Thursday, December 6, 2012

Finding Genius

DISCLAIMER: My apologies to the reader. I really don't have the motivation to refine this piece into any semblance of good writing— even at the level of my own low standards. So read this at your own risk! I am posting this with the sole intention of keeping these thoughts alive for my own future reference.*

We attended Michael Moore’s seminar Finding Genius in Your Life. It actually clarified a few things for me. Michael quoted Robert Bly at the end and encouraged us to write down our insights right away because we all have an inner Nixon that will erase the key parts of the tape. Ha!

Here is what I can access for now. More may come if and when I listen to the recording of the session.

One flash came when a woman I know a bit walked over at the break and essentially declared in so many words that my genius was to be a rabbi. Part of me would like to have denied it just as it has denied me the actual title of rabbi. A far deeper part of me was deeply moved just to hear her words. A part of me acknowledges and embraces the truth that I love Judaism, that I live it to some degree, that I continually study pieces of it that I find meaningful, and that as a rabbi in the broader sense—as a teacher—I lead others to live and love some of what I live and love in Judaism. Her words resonated within my gut. They began to bring tears to my eyes. In the context of the seminar she confirmed my genius—that piece of my spirit and my soul that is my gift to myself and others.

Later, in a one-on-one conversation with a fellow participant named Jim I reflected on that part of me that sang my song early in life—my art. Art is a fundamental piece of who I am. It has been speaking to me with a more insistent voice lately wondering when I will reclaim it or vice versa, when it will reclaim me.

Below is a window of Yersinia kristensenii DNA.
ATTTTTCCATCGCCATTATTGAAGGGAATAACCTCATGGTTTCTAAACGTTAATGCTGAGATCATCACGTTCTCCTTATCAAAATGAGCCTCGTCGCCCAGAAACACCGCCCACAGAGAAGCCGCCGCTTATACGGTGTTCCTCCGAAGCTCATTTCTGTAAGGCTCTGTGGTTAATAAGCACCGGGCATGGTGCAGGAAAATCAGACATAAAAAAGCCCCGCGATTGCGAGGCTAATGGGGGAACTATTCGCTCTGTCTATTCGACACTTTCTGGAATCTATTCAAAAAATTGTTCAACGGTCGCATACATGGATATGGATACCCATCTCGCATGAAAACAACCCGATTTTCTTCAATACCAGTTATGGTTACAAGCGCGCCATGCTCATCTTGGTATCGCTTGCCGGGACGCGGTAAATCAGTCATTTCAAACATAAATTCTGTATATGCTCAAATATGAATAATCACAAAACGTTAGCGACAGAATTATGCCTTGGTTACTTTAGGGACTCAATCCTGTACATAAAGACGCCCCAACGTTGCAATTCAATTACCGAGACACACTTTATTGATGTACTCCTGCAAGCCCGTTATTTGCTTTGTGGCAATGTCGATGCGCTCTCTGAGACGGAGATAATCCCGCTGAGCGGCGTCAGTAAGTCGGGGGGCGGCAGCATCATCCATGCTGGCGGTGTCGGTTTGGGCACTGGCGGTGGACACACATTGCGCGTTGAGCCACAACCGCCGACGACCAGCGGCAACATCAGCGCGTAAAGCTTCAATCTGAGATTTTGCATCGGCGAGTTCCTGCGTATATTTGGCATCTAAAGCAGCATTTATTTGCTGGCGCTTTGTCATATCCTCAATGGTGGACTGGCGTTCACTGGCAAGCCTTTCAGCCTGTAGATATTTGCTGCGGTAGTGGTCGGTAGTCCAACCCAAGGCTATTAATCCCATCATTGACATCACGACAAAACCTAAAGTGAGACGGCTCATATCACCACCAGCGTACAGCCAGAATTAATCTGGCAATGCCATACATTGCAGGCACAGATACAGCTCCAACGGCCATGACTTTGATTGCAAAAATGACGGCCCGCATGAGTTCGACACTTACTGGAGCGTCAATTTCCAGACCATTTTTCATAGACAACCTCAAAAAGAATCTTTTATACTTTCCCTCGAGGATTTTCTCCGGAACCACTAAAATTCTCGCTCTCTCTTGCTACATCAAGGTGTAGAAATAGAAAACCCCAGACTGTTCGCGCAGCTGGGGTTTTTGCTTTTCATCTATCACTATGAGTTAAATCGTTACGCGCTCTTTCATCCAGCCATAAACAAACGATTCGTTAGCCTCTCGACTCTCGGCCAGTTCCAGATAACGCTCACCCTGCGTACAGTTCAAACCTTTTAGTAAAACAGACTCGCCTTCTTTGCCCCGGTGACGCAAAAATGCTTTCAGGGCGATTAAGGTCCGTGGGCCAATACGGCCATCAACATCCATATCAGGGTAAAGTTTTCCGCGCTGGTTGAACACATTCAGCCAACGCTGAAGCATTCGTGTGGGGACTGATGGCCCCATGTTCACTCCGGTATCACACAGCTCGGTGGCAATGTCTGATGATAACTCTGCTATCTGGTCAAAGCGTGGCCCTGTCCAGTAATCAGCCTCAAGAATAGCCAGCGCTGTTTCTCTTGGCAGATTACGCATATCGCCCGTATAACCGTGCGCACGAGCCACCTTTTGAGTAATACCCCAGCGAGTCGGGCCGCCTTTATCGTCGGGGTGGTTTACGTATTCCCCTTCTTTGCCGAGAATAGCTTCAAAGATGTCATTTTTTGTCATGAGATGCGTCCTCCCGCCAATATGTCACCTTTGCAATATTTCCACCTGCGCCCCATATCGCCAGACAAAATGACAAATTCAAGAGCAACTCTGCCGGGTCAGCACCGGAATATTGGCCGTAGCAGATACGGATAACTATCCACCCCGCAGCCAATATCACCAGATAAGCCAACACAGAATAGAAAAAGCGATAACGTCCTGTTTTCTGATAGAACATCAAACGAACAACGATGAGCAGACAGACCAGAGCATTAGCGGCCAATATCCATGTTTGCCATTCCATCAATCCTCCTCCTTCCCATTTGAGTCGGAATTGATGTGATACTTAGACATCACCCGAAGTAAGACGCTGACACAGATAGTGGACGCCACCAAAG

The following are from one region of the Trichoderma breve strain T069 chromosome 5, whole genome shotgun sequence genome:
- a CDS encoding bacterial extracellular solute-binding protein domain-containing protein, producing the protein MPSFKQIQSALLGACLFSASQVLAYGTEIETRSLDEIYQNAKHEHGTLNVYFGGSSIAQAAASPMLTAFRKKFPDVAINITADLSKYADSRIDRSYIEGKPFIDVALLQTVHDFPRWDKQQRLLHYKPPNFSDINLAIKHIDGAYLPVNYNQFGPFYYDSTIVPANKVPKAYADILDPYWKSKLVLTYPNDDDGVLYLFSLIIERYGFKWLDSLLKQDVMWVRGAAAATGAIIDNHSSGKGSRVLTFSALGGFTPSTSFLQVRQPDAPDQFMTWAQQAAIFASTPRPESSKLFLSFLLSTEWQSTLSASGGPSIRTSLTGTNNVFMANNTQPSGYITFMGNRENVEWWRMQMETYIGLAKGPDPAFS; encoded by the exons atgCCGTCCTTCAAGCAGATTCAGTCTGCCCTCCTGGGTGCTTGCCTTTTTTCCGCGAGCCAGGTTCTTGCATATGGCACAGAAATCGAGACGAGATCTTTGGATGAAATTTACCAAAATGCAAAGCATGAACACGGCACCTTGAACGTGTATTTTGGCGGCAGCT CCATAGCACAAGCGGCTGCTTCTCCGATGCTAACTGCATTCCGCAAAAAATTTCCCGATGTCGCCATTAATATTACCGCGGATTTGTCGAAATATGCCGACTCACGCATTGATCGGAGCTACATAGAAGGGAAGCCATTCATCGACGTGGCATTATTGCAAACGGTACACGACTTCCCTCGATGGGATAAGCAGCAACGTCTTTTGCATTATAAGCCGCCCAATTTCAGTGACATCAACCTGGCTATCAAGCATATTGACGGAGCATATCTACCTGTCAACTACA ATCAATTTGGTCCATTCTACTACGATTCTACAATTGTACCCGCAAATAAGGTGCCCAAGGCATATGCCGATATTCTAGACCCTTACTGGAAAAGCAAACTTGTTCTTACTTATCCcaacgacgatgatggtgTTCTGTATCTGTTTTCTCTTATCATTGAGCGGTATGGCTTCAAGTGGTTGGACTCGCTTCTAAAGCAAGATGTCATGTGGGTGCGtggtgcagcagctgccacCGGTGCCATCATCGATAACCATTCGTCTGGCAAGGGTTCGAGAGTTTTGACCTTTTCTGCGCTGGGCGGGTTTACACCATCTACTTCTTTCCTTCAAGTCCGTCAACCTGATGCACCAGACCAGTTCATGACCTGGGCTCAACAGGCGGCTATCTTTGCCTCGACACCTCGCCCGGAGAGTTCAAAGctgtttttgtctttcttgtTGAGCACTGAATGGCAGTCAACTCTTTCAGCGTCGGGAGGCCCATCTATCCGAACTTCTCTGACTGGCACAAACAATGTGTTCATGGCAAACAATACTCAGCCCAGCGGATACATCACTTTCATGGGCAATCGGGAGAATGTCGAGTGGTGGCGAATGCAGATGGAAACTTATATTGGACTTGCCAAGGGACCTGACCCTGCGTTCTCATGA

Once I was asked by a “New Ager” at the Esalen Institute to describe myself in three words. I responded, “Artist, Teacher, Lover.”  I think I would amend that to describe my genius—Artist, Teacher, Jew. I must add quickly that that is very different than “Jewish Art Teacher!” Combining them that way makes each much smaller. I see the possibility of expanding each into its fullness—to experience the fullness of myself as an artist, the fullness of myself as a teacher, the fullness of myself as a Jew—and to bring these all together in different settings in varying proportions to reveal my fullness to myself and the world.

In my one-on-one with Jim I realized first of all that Michael’s premise for the exercise was a simple and powerful pedagogical tool. He saw that in a room of one hundred people not everyone was going to be able to voice his or her truth to him. (My hand was up all day and I was never called upon.) He also stated that there is a powerful difference between thinking about the issues that were coming up and speaking them. He was right. By voicing my observations to this complete stranger the words were given power (as they are, for me, by writing them now).

As I continued with Jim I observed that I had much more clarity about my genius than I might have been able to recognize before the seminar. Not only do I truly know that it resides in the arena bounded by art and Judaism and teaching, I can also take comfort in knowing that I have integrated all three of these into my life already and that I have engaged in important activities with them to continue along a path of growth in these areas (perhaps less so the art, but that is coming back with increasing awareness of late).